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30-Year vs. 5/1 ARM mortgage: Which Should I Pick?

When you apply for a mortgage, there are two basic varieties to choose from: fixed-rate or adjustable-rate. By far the most common mortgage product in the United States is the 30-year fixed-rate, and the most common adjustable-rate variety is the 5/1 ARM. So let's take a deeper look at these two types of loans and see which could be the better choice for you.

How these loans work -- the quick version

The 30-year fixed-rate mortgage is the U.S. industry-standard mortgage product, and has been for some time. And it's pretty easy to understand why: The interest rate stays the same for the entire term of the loan. If you get a 30-year fixed-rate mortgage with an interest rate of 4.5%, that's what the loan's interest will be based on every year until the balance is paid off.

Image source: Getty Images.

I'll spare you the mathematics of mortgage amortization, but the result is a monthly principal and interest payment that doesn't change. However, it's worth noting that since property taxes and hazard insurance can change over time, and are generally paid along with your monthly mortgage payments, your overall monthly mortgage payment won't necessarily stay exactly the same.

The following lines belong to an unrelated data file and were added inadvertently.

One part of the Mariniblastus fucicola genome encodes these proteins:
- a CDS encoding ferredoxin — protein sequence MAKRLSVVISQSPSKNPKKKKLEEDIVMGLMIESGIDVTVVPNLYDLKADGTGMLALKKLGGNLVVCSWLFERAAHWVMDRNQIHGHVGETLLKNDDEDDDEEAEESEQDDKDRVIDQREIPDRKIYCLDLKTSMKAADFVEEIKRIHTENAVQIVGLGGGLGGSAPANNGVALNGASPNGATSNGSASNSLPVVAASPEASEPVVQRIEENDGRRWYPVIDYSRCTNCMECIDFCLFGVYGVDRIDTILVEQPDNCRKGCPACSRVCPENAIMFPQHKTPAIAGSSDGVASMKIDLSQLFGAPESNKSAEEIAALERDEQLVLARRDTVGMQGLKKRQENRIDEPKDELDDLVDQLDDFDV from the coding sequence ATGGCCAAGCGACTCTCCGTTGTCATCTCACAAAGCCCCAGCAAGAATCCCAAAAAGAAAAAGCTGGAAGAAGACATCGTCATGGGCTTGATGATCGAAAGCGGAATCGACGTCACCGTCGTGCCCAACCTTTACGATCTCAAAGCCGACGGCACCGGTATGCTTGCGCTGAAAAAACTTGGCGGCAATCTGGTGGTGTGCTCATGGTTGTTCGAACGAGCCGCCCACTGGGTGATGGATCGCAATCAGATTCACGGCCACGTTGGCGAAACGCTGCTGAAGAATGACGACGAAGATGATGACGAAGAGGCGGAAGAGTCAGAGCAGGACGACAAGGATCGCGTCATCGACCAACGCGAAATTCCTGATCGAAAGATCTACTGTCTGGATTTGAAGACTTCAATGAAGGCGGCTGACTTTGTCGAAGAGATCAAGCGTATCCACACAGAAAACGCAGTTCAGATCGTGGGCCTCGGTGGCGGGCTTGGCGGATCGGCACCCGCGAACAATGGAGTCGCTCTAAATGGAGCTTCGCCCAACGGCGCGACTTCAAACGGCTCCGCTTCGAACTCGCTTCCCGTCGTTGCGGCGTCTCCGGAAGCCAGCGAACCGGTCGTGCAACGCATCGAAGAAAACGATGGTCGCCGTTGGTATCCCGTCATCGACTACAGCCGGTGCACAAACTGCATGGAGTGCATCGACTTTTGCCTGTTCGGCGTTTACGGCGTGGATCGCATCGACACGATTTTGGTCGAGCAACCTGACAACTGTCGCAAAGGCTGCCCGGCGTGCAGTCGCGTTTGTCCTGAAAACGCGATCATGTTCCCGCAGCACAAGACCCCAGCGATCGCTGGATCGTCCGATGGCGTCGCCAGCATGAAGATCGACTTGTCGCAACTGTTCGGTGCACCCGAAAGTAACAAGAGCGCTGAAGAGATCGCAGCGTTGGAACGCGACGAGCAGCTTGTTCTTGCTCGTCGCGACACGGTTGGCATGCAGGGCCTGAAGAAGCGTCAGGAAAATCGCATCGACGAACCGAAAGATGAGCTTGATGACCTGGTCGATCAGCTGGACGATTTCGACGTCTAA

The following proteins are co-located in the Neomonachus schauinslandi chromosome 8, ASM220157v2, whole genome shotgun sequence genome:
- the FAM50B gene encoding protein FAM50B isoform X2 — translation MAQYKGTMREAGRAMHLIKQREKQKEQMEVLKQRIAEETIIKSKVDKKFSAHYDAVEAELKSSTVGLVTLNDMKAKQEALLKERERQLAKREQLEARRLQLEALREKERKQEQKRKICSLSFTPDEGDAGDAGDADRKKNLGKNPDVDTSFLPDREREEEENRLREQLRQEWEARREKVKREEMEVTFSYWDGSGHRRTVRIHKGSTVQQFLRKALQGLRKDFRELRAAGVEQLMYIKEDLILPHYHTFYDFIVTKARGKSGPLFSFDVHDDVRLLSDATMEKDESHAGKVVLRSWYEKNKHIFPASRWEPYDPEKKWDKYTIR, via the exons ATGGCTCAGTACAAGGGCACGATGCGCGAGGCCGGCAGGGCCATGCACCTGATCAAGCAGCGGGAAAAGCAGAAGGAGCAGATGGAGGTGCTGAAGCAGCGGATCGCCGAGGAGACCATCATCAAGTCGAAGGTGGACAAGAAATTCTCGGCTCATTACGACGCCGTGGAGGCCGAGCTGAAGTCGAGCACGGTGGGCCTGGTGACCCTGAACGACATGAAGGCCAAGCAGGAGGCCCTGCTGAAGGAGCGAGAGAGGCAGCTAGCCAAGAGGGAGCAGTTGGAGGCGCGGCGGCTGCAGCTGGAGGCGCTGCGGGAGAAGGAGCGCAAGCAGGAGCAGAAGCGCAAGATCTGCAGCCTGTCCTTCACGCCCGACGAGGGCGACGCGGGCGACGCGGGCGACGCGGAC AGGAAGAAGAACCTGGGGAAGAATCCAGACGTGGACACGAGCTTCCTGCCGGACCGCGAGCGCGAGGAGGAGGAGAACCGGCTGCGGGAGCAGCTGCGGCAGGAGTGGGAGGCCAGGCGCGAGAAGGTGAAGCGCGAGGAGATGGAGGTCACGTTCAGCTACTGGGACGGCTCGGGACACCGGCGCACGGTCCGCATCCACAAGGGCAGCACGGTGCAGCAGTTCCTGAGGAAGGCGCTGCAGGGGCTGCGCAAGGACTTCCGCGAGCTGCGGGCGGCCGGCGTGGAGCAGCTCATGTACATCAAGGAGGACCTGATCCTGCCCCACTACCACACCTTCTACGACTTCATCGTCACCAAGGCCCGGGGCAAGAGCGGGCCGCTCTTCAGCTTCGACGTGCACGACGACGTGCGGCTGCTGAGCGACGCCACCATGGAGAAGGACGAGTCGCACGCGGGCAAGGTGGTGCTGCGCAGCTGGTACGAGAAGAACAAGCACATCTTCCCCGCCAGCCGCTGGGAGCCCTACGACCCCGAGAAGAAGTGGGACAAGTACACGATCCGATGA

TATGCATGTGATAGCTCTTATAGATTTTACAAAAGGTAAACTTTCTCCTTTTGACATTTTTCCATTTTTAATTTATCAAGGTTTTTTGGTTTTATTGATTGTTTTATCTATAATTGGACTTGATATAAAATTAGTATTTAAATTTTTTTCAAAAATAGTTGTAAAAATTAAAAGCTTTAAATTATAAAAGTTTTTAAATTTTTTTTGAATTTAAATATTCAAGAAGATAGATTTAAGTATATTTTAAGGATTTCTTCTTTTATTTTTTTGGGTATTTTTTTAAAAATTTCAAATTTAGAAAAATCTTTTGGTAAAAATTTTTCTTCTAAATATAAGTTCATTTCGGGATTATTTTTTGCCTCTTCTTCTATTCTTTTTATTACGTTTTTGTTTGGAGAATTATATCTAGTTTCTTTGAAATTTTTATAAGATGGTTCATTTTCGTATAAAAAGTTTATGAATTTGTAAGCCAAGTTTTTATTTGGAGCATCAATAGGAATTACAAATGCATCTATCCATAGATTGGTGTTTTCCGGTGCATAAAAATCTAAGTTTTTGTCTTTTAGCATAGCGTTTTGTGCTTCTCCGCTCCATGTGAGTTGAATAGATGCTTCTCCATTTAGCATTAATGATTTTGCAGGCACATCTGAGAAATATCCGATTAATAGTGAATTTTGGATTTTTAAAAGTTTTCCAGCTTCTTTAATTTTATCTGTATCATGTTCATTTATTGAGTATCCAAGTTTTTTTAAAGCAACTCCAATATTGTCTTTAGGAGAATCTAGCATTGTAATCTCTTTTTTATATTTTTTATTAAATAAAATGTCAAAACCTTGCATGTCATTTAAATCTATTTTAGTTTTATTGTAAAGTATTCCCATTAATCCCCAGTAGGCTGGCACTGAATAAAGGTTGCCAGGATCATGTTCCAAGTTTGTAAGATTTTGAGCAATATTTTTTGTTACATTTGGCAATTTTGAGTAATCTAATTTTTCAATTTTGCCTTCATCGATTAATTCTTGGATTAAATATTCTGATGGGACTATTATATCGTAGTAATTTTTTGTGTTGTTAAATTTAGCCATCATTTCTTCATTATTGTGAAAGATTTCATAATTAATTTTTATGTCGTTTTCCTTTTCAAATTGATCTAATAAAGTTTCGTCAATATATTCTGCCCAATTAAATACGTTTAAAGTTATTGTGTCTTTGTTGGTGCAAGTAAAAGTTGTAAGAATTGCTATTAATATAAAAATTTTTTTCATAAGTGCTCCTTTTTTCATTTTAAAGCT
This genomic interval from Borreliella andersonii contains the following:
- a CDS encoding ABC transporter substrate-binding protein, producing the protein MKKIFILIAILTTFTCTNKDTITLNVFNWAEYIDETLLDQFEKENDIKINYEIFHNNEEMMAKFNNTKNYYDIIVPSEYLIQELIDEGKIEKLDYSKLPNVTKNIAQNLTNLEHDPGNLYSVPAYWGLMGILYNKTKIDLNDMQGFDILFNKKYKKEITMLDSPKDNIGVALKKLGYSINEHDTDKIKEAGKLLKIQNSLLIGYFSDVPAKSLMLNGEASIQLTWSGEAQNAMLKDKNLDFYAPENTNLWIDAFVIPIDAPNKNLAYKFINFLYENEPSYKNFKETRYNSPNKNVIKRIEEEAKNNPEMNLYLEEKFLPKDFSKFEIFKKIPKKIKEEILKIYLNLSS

On the other hand, with a 5/1 ARM, your initial interest rate will be fixed for a period of five years. Generally, the initial rate of a 5/1 ARM is lower than that of a 30-year fixed-rate mortgage, and is sometimes referred to as a "teaser" rate. After the initial five-year period, your interest rate and monthly payments will adjust annually, based on an index that is determined by some underlying interest rate (such as U.S. Treasury yields). After five years, the rate will reflect the current level of the index, and subsequent increases or decreases will be determined by changes in the index.

A 5/1 ARM typically has two interest rate caps. The annual interest rate cap determines the maximum your rate can rise in a single year, and the lifetime interest rate cap determines how much your interest rate can rise overall, relative to where it started. For example, your ARM may be capped at a 2% annual rate increase, and a 5% lifetime increase.

For most borrowers, the 30-year fixed-rate mortgage is a better option

As of January 2017, only 5.4% of borrowers are choosing adjustable-rate loans, and for good reason. Simply put, with interest rates still just above record lows, the probability that rates will be lower once the initial teaser rate expires is not good.

At the current average of just 4.17%, 30-year fixed-rate mortgages are cheap enough that it's simply not worth taking the risk of a big increase in the mortgage payment a few years down the road.

To illustrate this point, consider that although the overall percentage of buyers who currently choose ARMs is still low, it has gone up considerably in recent months, in response to rising interest rates. In January 2017, the average 30-year mortgage rate was 4.31%, and 5.4% of buyers chose an ARM. Just two months prior, in November 2016, the 30-year mortgage rate averaged 3.81%, so just 3.9% of buyers found an ARM appealing enough to use.